Punjab considering another tax break for cinema owners

Will reduce rate in case tax holiday is not approved


DESIGN: ASAD SALEEM

LAHORE: With the recent emphasis on and revival of the country’s cinema industry, the Punjab Excise and Taxation department is looking to give an extra five-year tax holiday to the province’s movie screening business in a bid to maintain the flow of investments in the sector.

Theatres to bring back best of Pakistani cinema

In addition to giving yet another tax holiday to new multiplexes, a proposal of flat tax for old cinemas is also under consideration, though nothing has been finalised yet. “We have crafted a few proposals for imposition of entertainment duty tax in Punjab, but the final decision will be made by Punjab Chief Minister Shahbaz Sharif,” said provincial minister of Excise and taxation Mian Mujtaba Shujaur Rehman, while talking to The Express Tribune.

Till date we have not collected any tax from cinema owners, Rehman added.

He further said that entertainment duty tax has been reduced to 20% from 65% in Punjab, which is currently levied on theatres. “In case tax is implemented and CM refuses to give further tax breaks, then it will be a flat rate. We won’t follow Sindh or cantonment board models, which charge Rs10 to Rs30 per seat”, Rehman said.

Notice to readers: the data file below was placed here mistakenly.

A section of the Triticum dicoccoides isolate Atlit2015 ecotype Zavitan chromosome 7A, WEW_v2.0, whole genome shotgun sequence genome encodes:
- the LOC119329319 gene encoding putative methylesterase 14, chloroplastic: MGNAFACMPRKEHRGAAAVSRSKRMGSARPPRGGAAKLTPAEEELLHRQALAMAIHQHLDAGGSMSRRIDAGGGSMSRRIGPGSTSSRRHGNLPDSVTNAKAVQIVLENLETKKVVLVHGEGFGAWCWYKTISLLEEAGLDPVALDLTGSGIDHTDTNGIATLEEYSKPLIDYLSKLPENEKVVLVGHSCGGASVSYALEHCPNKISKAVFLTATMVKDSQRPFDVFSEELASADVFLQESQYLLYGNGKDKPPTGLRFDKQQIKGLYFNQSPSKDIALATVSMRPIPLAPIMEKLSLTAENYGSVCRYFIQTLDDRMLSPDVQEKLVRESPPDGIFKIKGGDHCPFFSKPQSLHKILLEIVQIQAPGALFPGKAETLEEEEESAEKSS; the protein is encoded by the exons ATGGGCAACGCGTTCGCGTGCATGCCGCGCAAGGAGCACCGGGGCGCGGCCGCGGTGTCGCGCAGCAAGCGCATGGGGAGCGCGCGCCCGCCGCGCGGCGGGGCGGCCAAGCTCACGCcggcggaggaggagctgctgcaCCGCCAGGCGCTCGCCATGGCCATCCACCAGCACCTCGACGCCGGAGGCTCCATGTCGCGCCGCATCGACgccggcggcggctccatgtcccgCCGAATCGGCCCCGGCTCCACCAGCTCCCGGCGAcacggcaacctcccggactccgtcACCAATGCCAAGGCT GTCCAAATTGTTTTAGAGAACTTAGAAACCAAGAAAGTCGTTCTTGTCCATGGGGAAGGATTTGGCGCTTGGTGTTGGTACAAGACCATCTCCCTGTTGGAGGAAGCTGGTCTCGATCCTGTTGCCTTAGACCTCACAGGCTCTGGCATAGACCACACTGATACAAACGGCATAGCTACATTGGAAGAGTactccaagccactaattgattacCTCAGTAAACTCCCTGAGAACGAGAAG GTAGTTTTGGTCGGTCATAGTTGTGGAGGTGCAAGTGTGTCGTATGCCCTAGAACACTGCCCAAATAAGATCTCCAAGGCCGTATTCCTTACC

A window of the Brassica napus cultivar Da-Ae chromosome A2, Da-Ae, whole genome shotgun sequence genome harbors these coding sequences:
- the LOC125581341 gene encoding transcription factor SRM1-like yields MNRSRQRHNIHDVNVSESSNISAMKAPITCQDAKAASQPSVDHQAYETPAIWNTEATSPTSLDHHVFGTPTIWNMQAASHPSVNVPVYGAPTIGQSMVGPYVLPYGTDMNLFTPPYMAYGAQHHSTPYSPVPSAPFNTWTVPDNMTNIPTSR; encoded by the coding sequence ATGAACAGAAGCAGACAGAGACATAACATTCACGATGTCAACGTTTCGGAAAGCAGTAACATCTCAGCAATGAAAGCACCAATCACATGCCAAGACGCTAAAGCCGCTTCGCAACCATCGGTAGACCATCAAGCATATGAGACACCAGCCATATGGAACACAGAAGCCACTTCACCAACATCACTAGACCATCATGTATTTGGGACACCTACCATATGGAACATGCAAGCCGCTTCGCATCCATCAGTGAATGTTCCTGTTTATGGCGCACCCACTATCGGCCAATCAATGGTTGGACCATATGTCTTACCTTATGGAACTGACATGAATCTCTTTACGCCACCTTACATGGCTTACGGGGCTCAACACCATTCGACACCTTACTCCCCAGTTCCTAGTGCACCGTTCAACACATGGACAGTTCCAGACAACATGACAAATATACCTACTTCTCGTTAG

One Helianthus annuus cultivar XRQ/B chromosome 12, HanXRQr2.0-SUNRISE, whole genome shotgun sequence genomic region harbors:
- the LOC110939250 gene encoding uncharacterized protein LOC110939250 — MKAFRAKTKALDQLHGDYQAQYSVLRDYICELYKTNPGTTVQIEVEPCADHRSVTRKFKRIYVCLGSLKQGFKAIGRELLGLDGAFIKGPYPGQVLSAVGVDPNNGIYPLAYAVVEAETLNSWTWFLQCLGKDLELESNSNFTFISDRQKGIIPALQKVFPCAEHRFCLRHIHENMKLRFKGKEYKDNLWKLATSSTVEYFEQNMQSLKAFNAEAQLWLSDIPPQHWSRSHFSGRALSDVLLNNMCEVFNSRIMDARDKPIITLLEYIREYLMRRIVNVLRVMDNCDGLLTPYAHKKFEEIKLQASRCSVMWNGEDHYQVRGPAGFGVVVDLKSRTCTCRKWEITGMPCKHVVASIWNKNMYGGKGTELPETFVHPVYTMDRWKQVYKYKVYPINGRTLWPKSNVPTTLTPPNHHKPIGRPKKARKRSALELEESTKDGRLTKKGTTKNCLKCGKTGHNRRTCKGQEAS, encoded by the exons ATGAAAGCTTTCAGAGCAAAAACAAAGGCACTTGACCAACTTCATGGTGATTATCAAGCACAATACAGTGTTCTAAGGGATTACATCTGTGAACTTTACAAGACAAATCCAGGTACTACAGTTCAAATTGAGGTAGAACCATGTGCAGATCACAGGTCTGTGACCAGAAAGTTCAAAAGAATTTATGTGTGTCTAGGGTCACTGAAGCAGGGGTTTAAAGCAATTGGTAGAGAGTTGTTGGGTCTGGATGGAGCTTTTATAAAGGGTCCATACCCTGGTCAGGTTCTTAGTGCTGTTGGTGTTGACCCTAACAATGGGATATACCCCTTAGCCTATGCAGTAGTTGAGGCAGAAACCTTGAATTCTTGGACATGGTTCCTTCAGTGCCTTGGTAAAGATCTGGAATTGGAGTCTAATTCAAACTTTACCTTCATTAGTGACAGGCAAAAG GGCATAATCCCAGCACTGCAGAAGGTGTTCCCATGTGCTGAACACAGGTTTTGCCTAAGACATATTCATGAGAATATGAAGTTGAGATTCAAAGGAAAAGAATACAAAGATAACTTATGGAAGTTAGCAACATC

Can Pakistani cinema survive without Bollywood?

He added that per-seat tax collection can possibly open up another avenue of corruption so it is better to charge cinemas Rs2,000 to Rs4,000 tax per show. As per cinema owners, the industry desperately needs another tax break followed by screening of Indian content to have better footfall in cinemas. The recent tax breaks have encouraged many investors who have poured billions of rupees to modern multiplex screens. A single multiplex screen costs almost Rs50 million and currently around 105 multiplex screens have been set up all over Pakistan out of which around 85 are in Punjab.

Investors are now moving towards second-tier cities to capture their markets but the ban on Indian content followed by the end of the tax holiday are potential hindrances.

Pashto cinema breathing its last in Pakistan 

Additionally, many have terminated almost 30% of their workforce and shut down half of existing screens to sustain. Super Cinema Co-founder Ramzan Sheikh told The Express Tribune that this tax break has allowed the cinema culture to flourish in an entertainment-starved country. “Taxation is one aspect, the flow of investments is helping in reviving the local film industry and their supporting staff and departments, which in turn is generating massive economic activity,” Sheikh said.

Pakistan Film Exhibitors Association Chairman Zohair Lashari said that a presentation was given to the provincial department that requested them for at least a further three-year tax break, followed by a fixed rate. “The long-term roadmap should be decided so it becomes a part of the finance act,” Lashari added.

Published in The Express Tribune, January 15th, 2017.

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